A presidential hopeful from a conservative splinter party to be launched this month expressed his support on Wednesday for a proposal to allow 18-year olds and overseas Koreans to vote in the upcoming presidential election.
Rep. Yoo Seong-min also urged his colleagues within the planned party to set a clear position on the proposed election law revision.
Conservatives have been reluctant to lower the minimum voting age by a year, as polls show the younger generation tends to be more supportive of liberal parties. Accordingly, support from the new group that split from the ruling Saenuri Party is crucial to meet the requirement for the revision to be passed at the parliament.
"Regarding the voting age issue, we caused confusion by initially setting our position and then reversing it. Though some lawmakers are still opposed, I hope the party will come to a clear conclusion on the issue through free votes or other means," Yoo said.
Rep. Yoo Seong-min (left), presidential hopeful from the Righteous Party and Rep. Kim Young-woo (Yonhap)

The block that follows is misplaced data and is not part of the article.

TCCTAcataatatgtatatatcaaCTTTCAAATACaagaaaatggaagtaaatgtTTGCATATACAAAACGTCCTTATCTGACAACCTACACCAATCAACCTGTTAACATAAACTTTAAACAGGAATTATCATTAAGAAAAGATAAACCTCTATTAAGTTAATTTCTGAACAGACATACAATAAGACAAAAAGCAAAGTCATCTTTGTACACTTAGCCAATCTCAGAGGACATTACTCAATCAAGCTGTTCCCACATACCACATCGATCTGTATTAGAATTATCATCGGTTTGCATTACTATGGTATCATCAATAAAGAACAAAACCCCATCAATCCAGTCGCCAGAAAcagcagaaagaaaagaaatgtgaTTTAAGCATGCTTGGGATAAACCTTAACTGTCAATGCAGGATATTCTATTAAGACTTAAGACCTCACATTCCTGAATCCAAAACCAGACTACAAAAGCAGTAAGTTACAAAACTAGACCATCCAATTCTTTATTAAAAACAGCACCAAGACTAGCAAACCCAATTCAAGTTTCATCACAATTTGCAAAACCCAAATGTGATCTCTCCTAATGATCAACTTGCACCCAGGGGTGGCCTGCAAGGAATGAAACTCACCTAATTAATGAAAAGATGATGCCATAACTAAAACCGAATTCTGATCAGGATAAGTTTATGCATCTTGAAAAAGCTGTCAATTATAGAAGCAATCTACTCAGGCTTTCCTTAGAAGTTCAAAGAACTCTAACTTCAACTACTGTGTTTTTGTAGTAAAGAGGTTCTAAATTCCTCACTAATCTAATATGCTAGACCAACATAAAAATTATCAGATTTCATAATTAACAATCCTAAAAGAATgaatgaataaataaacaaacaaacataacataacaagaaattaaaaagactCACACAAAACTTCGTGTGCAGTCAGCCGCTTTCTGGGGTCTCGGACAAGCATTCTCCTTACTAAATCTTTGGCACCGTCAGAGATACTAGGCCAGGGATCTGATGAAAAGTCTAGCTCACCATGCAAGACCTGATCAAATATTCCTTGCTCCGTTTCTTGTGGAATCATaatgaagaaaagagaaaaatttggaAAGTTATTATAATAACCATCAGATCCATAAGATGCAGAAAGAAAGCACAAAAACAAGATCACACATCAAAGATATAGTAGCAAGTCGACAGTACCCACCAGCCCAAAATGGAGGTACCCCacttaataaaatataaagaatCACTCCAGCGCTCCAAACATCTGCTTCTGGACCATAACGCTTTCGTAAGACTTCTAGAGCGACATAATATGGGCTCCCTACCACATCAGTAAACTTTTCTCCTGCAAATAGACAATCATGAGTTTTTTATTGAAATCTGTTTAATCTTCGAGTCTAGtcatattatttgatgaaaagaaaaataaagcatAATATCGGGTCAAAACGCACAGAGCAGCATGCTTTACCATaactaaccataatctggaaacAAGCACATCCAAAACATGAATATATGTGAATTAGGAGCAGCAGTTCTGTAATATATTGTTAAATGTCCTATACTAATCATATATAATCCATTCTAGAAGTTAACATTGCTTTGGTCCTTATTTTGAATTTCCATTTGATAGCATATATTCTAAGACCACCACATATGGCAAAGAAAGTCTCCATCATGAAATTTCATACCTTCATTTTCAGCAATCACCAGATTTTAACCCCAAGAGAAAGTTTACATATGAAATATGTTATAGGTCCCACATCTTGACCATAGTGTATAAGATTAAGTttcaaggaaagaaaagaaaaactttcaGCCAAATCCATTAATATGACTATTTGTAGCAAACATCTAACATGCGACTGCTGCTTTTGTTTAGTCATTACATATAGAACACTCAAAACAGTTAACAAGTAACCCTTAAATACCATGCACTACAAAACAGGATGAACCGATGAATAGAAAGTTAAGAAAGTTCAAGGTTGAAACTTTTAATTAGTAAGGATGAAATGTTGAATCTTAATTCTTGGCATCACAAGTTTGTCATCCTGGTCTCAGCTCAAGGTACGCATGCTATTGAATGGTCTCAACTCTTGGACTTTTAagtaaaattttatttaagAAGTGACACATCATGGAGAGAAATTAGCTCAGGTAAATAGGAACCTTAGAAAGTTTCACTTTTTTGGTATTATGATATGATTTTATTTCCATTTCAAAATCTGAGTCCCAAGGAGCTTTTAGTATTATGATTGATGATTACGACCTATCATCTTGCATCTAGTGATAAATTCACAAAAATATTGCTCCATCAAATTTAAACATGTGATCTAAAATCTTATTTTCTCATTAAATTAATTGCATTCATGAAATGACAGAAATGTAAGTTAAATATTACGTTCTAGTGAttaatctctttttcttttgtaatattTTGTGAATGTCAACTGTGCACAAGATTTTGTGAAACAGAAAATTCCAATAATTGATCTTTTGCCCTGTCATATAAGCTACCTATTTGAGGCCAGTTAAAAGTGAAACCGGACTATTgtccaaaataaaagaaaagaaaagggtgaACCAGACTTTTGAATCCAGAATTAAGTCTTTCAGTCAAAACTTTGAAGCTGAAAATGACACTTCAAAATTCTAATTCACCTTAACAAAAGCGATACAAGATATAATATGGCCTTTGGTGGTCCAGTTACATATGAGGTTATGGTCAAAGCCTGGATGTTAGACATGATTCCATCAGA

Yoo also urged the party to set its stance on granting more than 2 million overseas Koreans the right to vote in the election this year. Current law allows them to only participate in presidential elections triggered by a presidential vacancy that occurs in 2018 and after.
The planned party, which was earlier tentatively named the New Conservative Party for Reform, adopted Barun (righteous) Party as its official name. It has not yet decided on its official English name.
South Korea may hold an early presidential election, which is originally scheduled for December 2017. If the Constitutional Court upholds the parliamentary impeachment of President Park Geun-hye, the country has 60 days to pick a new leader.
Yoo, meanwhile, said he is considering declaring his presidential bid around the Lunar New Year's holiday later this month. He currently holds a single-digit approval rating in opinion polls. (Yonhap)